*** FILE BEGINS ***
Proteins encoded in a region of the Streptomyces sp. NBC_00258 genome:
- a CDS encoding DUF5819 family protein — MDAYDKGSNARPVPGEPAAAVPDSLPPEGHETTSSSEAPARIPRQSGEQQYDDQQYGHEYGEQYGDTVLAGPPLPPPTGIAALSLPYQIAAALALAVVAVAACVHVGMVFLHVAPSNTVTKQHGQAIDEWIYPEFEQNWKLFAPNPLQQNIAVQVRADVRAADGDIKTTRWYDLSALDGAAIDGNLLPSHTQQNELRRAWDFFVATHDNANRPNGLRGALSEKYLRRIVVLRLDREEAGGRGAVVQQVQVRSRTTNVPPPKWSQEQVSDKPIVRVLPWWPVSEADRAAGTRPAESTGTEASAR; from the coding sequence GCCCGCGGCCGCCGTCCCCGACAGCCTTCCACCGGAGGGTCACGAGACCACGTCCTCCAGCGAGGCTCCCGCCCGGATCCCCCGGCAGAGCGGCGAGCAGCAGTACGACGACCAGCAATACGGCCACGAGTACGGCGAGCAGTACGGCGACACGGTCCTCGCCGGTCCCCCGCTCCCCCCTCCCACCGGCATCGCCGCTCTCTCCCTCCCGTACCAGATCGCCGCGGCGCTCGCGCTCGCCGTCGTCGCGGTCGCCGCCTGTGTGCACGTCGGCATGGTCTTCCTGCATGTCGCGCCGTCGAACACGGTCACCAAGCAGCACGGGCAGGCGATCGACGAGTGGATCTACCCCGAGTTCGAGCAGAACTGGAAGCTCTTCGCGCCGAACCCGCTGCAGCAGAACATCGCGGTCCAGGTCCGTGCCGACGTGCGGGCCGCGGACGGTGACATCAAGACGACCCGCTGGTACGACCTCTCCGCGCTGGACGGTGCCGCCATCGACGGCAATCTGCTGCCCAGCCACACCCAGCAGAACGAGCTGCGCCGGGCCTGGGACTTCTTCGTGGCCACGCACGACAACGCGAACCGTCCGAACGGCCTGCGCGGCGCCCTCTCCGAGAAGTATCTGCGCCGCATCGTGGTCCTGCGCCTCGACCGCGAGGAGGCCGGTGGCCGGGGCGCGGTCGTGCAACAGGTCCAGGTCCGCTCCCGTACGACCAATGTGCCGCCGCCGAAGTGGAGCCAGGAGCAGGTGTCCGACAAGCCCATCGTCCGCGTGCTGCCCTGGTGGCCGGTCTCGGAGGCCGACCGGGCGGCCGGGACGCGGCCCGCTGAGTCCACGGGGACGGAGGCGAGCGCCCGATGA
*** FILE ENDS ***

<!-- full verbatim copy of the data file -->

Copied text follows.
Proteins encoded in a region of the Streptomyces sp. NBC_00258 genome:
- a CDS encoding DUF5819 family protein — MDAYDKGSNARPVPGEPAAAVPDSLPPEGHETTSSSEAPARIPRQSGEQQYDDQQYGHEYGEQYGDTVLAGPPLPPPTGIAALSLPYQIAAALALAVVAVAACVHVGMVFLHVAPSNTVTKQHGQAIDEWIYPEFEQNWKLFAPNPLQQNIAVQVRADVRAADGDIKTTRWYDLSALDGAAIDGNLLPSHTQQNELRRAWDFFVATHDNANRPNGLRGALSEKYLRRIVVLRLDREEAGGRGAVVQQVQVRSRTTNVPPPKWSQEQVSDKPIVRVLPWWPVSEADRAAGTRPAESTGTEASAR; from the coding sequence GCCCGCGGCCGCCGTCCCCGACAGCCTTCCACCGGAGGGTCACGAGACCACGTCCTCCAGCGAGGCTCCCGCCCGGATCCCCCGGCAGAGCGGCGAGCAGCAGTACGACGACCAGCAATACGGCCACGAGTACGGCGAGCAGTACGGCGACACGGTCCTCGCCGGTCCCCCGCTCCCCCCTCCCACCGGCATCGCCGCTCTCTCCCTCCCGTACCAGATCGCCGCGGCGCTCGCGCTCGCCGTCGTCGCGGTCGCCGCCTGTGTGCACGTCGGCATGGTCTTCCTGCATGTCGCGCCGTCGAACACGGTCACCAAGCAGCACGGGCAGGCGATCGACGAGTGGATCTACCCCGAGTTCGAGCAGAACTGGAAGCTCTTCGCGCCGAACCCGCTGCAGCAGAACATCGCGGTCCAGGTCCGTGCCGACGTGCGGGCCGCGGACGGTGACATCAAGACGACCCGCTGGTACGACCTCTCCGCGCTGGACGGTGCCGCCATCGACGGCAATCTGCTGCCCAGCCACACCCAGCAGAACGAGCTGCGCCGGGCCTGGGACTTCTTCGTGGCCACGCACGACAACGCGAACCGTCCGAACGGCCTGCGCGGCGCCCTCTCCGAGAAGTATCTGCGCCGCATCGTGGTCCTGCGCCTCGACCGCGAGGAGGCCGGTGGCCGGGGCGCGGTCGTGCAACAGGTCCAGGTCCGCTCCCGTACGACCAATGTGCCGCCGCCGAAGTGGAGCCAGGAGCAGGTGTCCGACAAGCCCATCGTCCGCGTGCTGCCCTGGTGGCCGGTCTCGGAGGCCGACCGGGCGGCCGGGACGCGGCCCGCTGAGTCCACGGGGACGGAGGCGAGCGCCCGATGA